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A monthly period is simply a natural part of being a woman, right? Apparently not. Hard though it may be to believe, it is not medically necessary to menstruate monthly if you're on the Pill -- and it might even be healthier not to.
For years, women have known that they could avoid their period for one cycle, when menses fell on a special occasion like a honeymoon, by skipping the seven placebo pills that are part of the 28-day pill regimen, and taking only hormone pills through two cycles.
Now experts say there's no reason that a woman can't extend her cycle in this way even longer, so that she has a period only every three months or so.
Of course, there are the obvious perks: No bleeding, no cramps, no PMS. But there are other health benefits associated with skipping periods. Endometriosis sufferers have found relief by taking continuous doses of estrogen and progestin, present in the Pill, and doctors often recommend that anemic patients who use oral contraceptives take hormone pills consecutively to miss periods (and reduce overall bleeding). Further, research shows that having fewer periods may lower the risk of ovarian and endometrial cancers. According to experts, both diseases are more common than they once were because women today have more lifetime periods (since we don't spend as much time pregnant or breastfeeding as women used to.)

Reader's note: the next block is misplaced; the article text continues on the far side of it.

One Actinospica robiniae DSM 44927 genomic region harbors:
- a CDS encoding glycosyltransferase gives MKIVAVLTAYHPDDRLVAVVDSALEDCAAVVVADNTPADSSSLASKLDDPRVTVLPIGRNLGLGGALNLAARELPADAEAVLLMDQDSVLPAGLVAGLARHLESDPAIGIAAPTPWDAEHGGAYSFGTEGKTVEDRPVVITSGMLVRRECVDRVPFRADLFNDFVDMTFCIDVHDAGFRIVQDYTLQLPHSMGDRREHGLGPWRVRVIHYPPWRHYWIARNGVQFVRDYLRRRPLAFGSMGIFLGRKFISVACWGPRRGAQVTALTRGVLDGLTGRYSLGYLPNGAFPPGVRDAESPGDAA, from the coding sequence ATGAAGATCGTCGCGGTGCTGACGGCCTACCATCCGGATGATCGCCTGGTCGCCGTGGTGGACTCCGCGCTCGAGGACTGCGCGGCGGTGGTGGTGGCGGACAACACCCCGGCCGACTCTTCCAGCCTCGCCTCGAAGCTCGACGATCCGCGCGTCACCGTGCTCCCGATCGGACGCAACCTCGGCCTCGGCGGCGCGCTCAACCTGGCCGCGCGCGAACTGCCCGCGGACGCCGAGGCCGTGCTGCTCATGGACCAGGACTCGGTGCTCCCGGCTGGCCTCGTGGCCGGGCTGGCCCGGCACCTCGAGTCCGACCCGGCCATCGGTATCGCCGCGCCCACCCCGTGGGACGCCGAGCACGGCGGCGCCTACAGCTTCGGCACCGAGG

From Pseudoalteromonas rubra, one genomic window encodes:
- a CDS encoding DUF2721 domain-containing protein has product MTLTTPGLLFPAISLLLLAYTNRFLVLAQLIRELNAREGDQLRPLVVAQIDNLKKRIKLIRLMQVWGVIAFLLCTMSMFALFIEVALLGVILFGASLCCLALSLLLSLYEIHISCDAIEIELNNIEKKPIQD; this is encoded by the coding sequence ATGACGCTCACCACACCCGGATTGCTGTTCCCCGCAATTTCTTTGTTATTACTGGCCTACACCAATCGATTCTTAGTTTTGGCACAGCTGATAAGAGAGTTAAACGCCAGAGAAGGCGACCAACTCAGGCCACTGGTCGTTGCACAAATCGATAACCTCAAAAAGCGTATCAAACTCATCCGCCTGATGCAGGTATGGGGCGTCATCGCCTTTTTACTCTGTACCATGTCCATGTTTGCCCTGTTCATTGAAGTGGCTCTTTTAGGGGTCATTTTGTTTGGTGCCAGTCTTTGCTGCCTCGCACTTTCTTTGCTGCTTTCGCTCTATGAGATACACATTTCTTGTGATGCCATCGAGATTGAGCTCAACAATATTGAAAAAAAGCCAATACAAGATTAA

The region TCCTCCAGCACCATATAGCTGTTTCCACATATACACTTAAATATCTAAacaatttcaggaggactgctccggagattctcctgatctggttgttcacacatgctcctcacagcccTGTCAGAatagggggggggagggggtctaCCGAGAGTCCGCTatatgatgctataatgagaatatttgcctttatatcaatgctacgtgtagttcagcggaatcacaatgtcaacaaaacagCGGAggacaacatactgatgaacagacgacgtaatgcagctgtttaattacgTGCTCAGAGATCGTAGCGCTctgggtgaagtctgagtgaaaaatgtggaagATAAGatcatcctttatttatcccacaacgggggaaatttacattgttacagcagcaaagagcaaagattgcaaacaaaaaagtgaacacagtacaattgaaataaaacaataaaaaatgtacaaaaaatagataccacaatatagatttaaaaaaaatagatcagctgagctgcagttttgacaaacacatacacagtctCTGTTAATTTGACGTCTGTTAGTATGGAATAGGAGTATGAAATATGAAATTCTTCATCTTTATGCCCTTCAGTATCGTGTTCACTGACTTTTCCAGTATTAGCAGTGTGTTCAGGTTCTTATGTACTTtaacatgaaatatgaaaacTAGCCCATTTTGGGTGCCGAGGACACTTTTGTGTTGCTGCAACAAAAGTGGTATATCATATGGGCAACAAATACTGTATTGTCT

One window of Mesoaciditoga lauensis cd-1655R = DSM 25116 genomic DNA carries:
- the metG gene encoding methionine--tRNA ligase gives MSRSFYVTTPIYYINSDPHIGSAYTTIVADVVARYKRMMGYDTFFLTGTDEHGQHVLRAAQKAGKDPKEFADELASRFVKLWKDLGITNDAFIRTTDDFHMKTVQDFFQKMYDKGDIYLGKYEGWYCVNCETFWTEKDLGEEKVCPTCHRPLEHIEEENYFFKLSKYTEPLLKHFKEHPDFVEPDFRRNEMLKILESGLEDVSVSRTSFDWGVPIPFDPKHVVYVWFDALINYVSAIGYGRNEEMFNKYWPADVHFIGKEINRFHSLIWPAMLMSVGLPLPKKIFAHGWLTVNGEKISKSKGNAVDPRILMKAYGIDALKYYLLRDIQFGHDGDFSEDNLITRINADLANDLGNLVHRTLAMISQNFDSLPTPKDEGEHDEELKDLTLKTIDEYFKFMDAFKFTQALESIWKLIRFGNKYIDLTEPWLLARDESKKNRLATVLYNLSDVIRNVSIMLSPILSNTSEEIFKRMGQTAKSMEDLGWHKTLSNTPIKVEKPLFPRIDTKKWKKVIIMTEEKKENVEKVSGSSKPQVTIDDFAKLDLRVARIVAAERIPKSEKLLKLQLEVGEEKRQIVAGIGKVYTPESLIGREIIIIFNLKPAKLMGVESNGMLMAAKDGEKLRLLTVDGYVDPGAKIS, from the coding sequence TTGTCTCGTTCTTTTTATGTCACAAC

Because breakthrough bleeding will eventually occur in most women, some doctors recommend taking the active pills until that happens, then taking a week off. Clinical trials may commence this year for a new regimen in which you take hormone pills for 84 consecutive days and then skip a week. Meanwhile, you must "consult your doctor first," stresses Patricia Sulak, M.D., an OB-GYN at Scott and White Clinic, in Temple, Texas, "before you deviate from your regular Pill schedule."--Nicci Micco